Benjamin Franklin Papers
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To Benjamin Franklin from Francis Hopkinson, 29 April 1782

From Francis Hopkinson

ALS: Historical Society of Pennsylvania

Philada. April 29th. 1782

Dear sir.

I am told there is a most valuable Work in the Press at Paris, entitled Encyclopœdia Methodique, to be published in yearly Volumes, & that the Subscription will in the whole amount to about 100 Dollars.8 I am very desirous of having this Compendium of human Knowledge, & request the favour of you to enter me as a Subscriber. If you will be so good as to advance the first Deposit for me I will repay it to Mr. Bache or otherwise as you shall direct; or my friend Mr. Barclay will make the necessary Advance which I will repay to any of his Correspondents here.

I am, dear Sir Your ever affectionate

Fr. Hopkinson

Honb. Dr. Franklin

Addressed: To The Honourable / Doctor Franklin / at Passy / near Paris

Notation: F. Hopkinson 29. April 1782.

[Note numbering follows the Franklin Papers source.]

8The colossal project to redesign and rewrite Diderot’s Encyclopédie, now under the direction of Parisian publisher Charles-Joseph Panckoucke, was announced in December, 1781, with a prospectus for subscribers. The Encyclopédie méthodique (conceived at this point as 26 dictionaries and seven volumes of plates) would contain a systematic and fully cross-referenced compendium of knowledge arranged by subject rather than alphabetically. Each finely printed volume would be written by a leading expert in the field. Both the quarto edition (42 vols.) and the octavo (84 vols.) were offered to the public at the same subscription price of 672 l.t. The subscription would close on July 1, 1782, after which the price would be 798 l.t. The entire series was to be completed in five years.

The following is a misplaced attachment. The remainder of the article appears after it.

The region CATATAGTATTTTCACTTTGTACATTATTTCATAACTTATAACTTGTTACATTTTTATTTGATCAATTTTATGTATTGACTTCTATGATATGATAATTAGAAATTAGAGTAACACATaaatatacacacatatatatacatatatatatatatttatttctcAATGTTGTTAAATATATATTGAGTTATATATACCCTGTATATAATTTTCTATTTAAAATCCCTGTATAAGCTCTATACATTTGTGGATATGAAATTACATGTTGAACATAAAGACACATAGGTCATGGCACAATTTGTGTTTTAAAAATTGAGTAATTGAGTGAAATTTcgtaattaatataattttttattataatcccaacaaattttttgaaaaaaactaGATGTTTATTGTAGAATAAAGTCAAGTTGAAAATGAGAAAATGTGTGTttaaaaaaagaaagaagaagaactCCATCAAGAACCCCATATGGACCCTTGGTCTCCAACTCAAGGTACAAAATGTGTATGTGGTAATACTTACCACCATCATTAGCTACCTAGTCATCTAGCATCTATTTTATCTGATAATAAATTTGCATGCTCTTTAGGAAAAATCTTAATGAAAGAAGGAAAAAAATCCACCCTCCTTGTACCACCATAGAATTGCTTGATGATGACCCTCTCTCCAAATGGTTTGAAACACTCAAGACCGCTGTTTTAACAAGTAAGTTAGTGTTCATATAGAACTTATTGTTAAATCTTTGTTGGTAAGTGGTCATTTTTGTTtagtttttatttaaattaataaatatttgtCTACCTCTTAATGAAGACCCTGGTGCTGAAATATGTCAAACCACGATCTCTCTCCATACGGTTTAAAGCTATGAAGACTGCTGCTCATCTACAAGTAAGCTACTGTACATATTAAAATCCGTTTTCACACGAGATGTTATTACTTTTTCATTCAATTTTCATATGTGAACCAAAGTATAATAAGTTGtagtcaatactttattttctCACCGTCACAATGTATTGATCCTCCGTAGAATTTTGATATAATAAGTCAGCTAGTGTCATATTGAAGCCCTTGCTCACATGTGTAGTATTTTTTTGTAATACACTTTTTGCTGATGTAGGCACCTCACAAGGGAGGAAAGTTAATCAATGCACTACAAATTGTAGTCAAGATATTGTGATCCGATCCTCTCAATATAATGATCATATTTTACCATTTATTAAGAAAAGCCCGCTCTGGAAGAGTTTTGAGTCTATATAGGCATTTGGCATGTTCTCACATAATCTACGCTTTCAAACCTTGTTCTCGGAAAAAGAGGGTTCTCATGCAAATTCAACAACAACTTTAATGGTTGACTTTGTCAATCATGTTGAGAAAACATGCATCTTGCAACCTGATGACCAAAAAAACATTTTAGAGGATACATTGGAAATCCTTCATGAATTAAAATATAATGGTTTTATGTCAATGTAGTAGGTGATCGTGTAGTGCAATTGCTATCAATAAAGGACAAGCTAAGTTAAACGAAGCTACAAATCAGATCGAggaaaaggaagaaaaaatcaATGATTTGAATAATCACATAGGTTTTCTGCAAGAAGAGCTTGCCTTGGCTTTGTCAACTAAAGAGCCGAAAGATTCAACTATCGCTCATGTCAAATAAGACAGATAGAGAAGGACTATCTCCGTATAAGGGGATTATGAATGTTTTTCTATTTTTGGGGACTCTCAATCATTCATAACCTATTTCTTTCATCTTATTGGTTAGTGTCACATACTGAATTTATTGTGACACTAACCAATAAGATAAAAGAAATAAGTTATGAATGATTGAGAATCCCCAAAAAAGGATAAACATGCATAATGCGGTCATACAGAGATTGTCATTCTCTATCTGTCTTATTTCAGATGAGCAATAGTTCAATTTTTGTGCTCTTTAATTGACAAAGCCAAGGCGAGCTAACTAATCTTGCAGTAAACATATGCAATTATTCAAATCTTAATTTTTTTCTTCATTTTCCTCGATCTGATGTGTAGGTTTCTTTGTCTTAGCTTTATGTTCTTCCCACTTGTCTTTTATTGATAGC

The failure of this prospectus to attract subscribers induced Panckoucke in March, 1782, to abandon the octavo edition, shorten the subscription period, change the financial terms, and issue a new prospectus. This time he generated a frenzy of interest, and the project was able to move forward. The tortured history of the Méthodique is detailed in Robert Darnton, The Business of Enlightenment (Cambridge, Mass., and London, 1979), pp. 395–519.

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